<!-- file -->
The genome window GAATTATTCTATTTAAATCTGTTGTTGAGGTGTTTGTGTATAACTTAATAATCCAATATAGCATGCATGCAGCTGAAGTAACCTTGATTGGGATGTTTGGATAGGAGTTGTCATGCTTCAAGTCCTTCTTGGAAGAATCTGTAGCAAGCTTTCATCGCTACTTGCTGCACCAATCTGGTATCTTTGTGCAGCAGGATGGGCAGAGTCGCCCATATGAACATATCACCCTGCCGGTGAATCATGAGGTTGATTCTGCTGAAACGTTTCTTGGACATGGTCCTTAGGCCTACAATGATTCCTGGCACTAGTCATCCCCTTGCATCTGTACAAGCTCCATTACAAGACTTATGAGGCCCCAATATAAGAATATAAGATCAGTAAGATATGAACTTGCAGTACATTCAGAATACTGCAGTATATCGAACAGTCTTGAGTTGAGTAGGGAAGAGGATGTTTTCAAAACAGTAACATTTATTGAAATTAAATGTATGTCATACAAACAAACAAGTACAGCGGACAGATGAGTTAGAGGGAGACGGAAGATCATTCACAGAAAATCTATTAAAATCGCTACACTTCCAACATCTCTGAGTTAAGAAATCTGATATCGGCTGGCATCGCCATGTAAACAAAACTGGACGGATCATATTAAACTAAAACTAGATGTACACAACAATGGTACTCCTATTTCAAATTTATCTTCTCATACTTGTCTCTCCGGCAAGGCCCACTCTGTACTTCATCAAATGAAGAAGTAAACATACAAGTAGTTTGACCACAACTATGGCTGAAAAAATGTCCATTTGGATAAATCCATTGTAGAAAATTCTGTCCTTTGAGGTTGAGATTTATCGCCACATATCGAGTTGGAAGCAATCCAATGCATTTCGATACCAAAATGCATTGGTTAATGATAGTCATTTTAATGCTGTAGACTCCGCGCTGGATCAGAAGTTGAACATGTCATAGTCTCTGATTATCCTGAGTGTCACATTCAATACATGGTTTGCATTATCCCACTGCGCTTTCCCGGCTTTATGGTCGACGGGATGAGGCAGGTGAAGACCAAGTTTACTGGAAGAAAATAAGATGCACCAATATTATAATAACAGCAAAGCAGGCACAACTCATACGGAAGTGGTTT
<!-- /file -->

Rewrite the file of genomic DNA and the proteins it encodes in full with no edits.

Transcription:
The genome window GAATTATTCTATTTAAATCTGTTGTTGAGGTGTTTGTGTATAACTTAATAATCCAATATAGCATGCATGCAGCTGAAGTAACCTTGATTGGGATGTTTGGATAGGAGTTGTCATGCTTCAAGTCCTTCTTGGAAGAATCTGTAGCAAGCTTTCATCGCTACTTGCTGCACCAATCTGGTATCTTTGTGCAGCAGGATGGGCAGAGTCGCCCATATGAACATATCACCCTGCCGGTGAATCATGAGGTTGATTCTGCTGAAACGTTTCTTGGACATGGTCCTTAGGCCTACAATGATTCCTGGCACTAGTCATCCCCTTGCATCTGTACAAGCTCCATTACAAGACTTATGAGGCCCCAATATAAGAATATAAGATCAGTAAGATATGAACTTGCAGTACATTCAGAATACTGCAGTATATCGAACAGTCTTGAGTTGAGTAGGGAAGAGGATGTTTTCAAAACAGTAACATTTATTGAAATTAAATGTATGTCATACAAACAAACAAGTACAGCGGACAGATGAGTTAGAGGGAGACGGAAGATCATTCACAGAAAATCTATTAAAATCGCTACACTTCCAACATCTCTGAGTTAAGAAATCTGATATCGGCTGGCATCGCCATGTAAACAAAACTGGACGGATCATATTAAACTAAAACTAGATGTACACAACAATGGTACTCCTATTTCAAATTTATCTTCTCATACTTGTCTCTCCGGCAAGGCCCACTCTGTACTTCATCAAATGAAGAAGTAAACATACAAGTAGTTTGACCACAACTATGGCTGAAAAAATGTCCATTTGGATAAATCCATTGTAGAAAATTCTGTCCTTTGAGGTTGAGATTTATCGCCACATATCGAGTTGGAAGCAATCCAATGCATTTCGATACCAAAATGCATTGGTTAATGATAGTCATTTTAATGCTGTAGACTCCGCGCTGGATCAGAAGTTGAACATGTCATAGTCTCTGATTATCCTGAGTGTCACATTCAATACATGGTTTGCATTATCCCACTGCGCTTTCCCGGCTTTATGGTCGACGGGATGAGGCAGGTGAAGACCAAGTTTACTGGAAGAAAATAAGATGCACCAATATTATAATAACAGCAAAGCAGGCACAACTCATACGGAAGTGGTTT